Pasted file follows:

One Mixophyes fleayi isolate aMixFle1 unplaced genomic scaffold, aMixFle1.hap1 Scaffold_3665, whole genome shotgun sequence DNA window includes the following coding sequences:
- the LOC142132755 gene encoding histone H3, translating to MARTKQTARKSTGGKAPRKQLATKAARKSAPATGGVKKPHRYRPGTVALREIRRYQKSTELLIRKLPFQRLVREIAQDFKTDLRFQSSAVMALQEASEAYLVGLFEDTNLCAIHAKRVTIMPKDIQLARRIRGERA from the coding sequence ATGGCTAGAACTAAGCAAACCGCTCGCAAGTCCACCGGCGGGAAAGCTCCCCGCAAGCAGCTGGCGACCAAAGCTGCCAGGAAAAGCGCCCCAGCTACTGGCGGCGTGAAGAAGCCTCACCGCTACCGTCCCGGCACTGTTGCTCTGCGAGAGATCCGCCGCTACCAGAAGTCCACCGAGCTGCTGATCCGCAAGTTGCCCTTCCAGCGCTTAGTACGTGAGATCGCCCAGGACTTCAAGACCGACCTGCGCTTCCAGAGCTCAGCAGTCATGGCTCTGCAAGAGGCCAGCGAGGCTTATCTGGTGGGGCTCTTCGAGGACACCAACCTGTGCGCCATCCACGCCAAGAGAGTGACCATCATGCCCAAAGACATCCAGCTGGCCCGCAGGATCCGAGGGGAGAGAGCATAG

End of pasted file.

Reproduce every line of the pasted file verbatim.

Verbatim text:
One Mixophyes fleayi isolate aMixFle1 unplaced genomic scaffold, aMixFle1.hap1 Scaffold_3665, whole genome shotgun sequence DNA window includes the following coding sequences:
- the LOC142132755 gene encoding histone H3, translating to MARTKQTARKSTGGKAPRKQLATKAARKSAPATGGVKKPHRYRPGTVALREIRRYQKSTELLIRKLPFQRLVREIAQDFKTDLRFQSSAVMALQEASEAYLVGLFEDTNLCAIHAKRVTIMPKDIQLARRIRGERA from the coding sequence ATGGCTAGAACTAAGCAAACCGCTCGCAAGTCCACCGGCGGGAAAGCTCCCCGCAAGCAGCTGGCGACCAAAGCTGCCAGGAAAAGCGCCCCAGCTACTGGCGGCGTGAAGAAGCCTCACCGCTACCGTCCCGGCACTGTTGCTCTGCGAGAGATCCGCCGCTACCAGAAGTCCACCGAGCTGCTGATCCGCAAGTTGCCCTTCCAGCGCTTAGTACGTGAGATCGCCCAGGACTTCAAGACCGACCTGCGCTTCCAGAGCTCAGCAGTCATGGCTCTGCAAGAGGCCAGCGAGGCTTATCTGGTGGGGCTCTTCGAGGACACCAACCTGTGCGCCATCCACGCCAAGAGAGTGACCATCATGCCCAAAGACATCCAGCTGGCCCGCAGGATCCGAGGGGAGAGAGCATAG